Joe Burns travel column

Jon Maxson fishes in the surf at Kalaloch Beach along the Pacific Coast Scenic Byway at Olympic National Forest.

Following the Lewis and Clark Trail to the Columbia River and the Pacific Ocean was only one part of my vision in traveling to the Northwest.  The other part was to again view some of the sights that my wife and I had visited almost 36 years ago when we were first married.  

On leaving Oregon, I put the Lewis and Clark Trail behind me and followed Highway 101 along the Pacific Coast through Washington State to Olympic National Park. 

It was a very beautiful and and peaceful  drive.  I have driven the Pacific Coast Highway through California, and this was a much more enjoyable experience.  The Washington coast is much like Oregon. They are long, interrupted by huge rock outcroppings with fragments extending out into the surf. During my drive, the weather was cool and sunny with enough morning and evening fog to make the photography interesting.

Traveling alone, I could stop as I pleased to shoot the rocks and surf. The best part of using a digital camera is that I can shoot for hours playing with the composition and then go through and select the keepers.  My goal in shooting ocean and landscapes is not much different than shooting events for the newspaper.  The game I play is to find one or a handful of images that best communicate what I see and experience at the moment that I press the shutter. 

My personal favorite beach shot was a man by the name of Jon Maxon fishing in the surf at Kalaloc Beach at sunset.  I like the play of light and shadow as he seems to be casting his rod toward the sun.  Jon and his family were staying at the same campground overlooking the ocean where I was staying.

The next morning, I drove to the Hoh Rain Forest campground. In the afternoon, I followed the Hall of Mosses Trail, which is one of the best known trails in the park. I was really disappointed with the experience.  There were too many people, and the weather was just too darn bright and sunny for a rainforest.  

Joe Burns travel column

Ancient trees covered with moss in the Hoh Rain Forest, Olympic National Park.

The following morning I hiked 6 to 7 miles along the Hoh River Trail until deciding it was time to turn back. I was carrying entirely too much photography gear and not enough water. It was a strenuous hike, and my images were just ho hum. 

On my last morning at the campground, I got up early and revisited the Hall of Mosses that I photographed the first day. In that short early morning hike, the clouds and fog hung low over the peaks and glades and I was all alone. I had the trail all to myself.  I finally made the images I had envisioned. The light and the weather was what I had hoped for.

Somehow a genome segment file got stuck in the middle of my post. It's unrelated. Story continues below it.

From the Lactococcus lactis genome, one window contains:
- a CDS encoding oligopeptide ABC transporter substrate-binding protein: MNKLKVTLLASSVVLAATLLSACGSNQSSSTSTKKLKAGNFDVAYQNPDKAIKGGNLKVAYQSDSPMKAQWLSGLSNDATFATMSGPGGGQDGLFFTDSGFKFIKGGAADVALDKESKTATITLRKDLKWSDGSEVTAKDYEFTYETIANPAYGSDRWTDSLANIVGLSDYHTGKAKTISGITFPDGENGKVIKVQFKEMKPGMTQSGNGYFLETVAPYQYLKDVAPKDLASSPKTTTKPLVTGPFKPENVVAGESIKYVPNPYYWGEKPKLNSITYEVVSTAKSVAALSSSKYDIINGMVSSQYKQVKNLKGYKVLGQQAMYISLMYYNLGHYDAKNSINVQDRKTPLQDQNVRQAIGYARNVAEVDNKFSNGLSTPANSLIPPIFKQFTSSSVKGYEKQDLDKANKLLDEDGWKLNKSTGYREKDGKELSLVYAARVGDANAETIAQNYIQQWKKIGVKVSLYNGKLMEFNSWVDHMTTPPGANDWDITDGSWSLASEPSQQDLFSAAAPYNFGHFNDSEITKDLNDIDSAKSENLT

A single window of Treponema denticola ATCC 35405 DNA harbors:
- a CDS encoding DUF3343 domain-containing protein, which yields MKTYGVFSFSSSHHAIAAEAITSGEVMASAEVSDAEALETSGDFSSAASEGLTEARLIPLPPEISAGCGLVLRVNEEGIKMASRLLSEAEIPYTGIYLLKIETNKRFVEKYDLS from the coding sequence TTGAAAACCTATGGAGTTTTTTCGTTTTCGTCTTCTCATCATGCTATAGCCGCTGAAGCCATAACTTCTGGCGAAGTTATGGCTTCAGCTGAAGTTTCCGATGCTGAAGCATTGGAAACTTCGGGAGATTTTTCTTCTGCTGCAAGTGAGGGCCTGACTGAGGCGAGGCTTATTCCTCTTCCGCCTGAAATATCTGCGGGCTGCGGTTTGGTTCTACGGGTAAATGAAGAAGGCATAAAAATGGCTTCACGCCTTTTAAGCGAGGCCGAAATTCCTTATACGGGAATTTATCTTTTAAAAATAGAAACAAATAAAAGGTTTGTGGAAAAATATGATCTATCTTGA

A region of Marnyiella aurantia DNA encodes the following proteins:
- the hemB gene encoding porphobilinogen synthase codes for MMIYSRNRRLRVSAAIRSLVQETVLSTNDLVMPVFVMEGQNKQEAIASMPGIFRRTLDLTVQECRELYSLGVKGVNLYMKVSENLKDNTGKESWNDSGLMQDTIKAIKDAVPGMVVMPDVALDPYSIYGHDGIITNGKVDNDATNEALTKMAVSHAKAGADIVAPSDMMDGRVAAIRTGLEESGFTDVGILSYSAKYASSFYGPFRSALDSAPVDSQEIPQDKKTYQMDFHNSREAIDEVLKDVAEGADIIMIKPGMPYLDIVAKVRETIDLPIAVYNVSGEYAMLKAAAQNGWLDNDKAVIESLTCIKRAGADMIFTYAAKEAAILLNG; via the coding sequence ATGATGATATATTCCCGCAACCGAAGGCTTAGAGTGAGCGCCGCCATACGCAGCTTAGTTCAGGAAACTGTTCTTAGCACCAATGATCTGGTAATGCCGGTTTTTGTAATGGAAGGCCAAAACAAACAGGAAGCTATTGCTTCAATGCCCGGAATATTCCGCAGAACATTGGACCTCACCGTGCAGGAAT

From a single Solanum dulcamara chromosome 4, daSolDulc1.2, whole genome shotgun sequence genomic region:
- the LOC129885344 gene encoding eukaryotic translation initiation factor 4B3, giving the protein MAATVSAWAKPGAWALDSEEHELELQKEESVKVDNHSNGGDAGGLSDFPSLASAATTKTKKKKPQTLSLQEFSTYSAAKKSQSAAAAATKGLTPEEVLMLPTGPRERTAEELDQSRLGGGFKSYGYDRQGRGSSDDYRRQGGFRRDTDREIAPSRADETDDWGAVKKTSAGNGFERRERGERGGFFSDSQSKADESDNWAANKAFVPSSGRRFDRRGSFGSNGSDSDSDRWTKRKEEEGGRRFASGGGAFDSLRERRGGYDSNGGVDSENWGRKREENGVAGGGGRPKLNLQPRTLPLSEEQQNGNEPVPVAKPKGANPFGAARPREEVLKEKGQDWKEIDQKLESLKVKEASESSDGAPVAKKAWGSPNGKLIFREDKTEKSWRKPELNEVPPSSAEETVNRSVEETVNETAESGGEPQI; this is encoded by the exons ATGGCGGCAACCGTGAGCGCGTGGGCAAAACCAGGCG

Leaving the Hoh Rain Forest, I circled to the far side of the park to Hurricane Ridge.  When I had visited years before, the low clouds prevented me from seeing anything. On this day the skies were relatively clear and I was rewarded with an awesome view of Mount Olympus and the entire Olympic range. 

Joe Burns travel column

Nighttime view from the top of the Seattle Space Needle.

When I left Hurricane Ridge and Olympic National Park, I really didn’t have plan.  When I was preparing for my trip, my thought was to stay as far away from the traffic congestion in Seattle area as possible.  But I just couldn’t get that close to Seattle and not make at least a short visit. While waiting for a ferry to cross the sound, I booked a hotel room within blocks of the Seattle Space Needle.  As I drove toward the city, the traffic and road construction was intense, even on a weekend.  I did manage to find my way to my hotel and spent that evening and the next morning revisiting Seattle landmarks that were touchstones to my past.  

Joe Burns travel column

The Space Needle in Seattle.

I did enjoy my ride to the top of the Space Needle and I did make a few nice shots of lights on the waterfront and harbor.  But my favorite Seattle landmark is the Pike Street Market. I know from Facebook comments that many remember it from the movie “Sleepless in Seattle” and various other movies and shows.  The market is totally unique.

Yes, I did watch as fish vendors entertain customers and tourists throwing a big fresh fish of some kind across the counter from one vendor to another and back again. I also had a nice Sunday brunch of fried eggs, sauteed salmon, scallops and other delightful tidbits at the sound view — delightful little restaurant with a view of the harbor and the sound.  

Joe Burns travel column

Pike Street Market in Seattle.

Leaving Seattle, I drove southeast to Mount Rainier National Park. The 14,410-foot mountain is the tallest volcano in the Cascade Mountain Range. It is the most glaciated peak in the continental United States and I think has the shape of giant ice cream sundae. I did not stop to stay long, and only took photos from some of the turnouts, but the mountain is a very impressive sight.

Joe Burns travel column

At 14,410, Mount Rainier is the tallest volcano in the Cascade Mountain Range.

As I write this commentary, I am sitting at a picnic table at Glacier National Park hoping to finish this before my computer battery dies. Glacier National Park is the last national park on my northwest adventure, and I will share some thoughts and images on this park next week.

Joe Burns is a photographer for the Washington County Pilot-Tribune and Enterprise.

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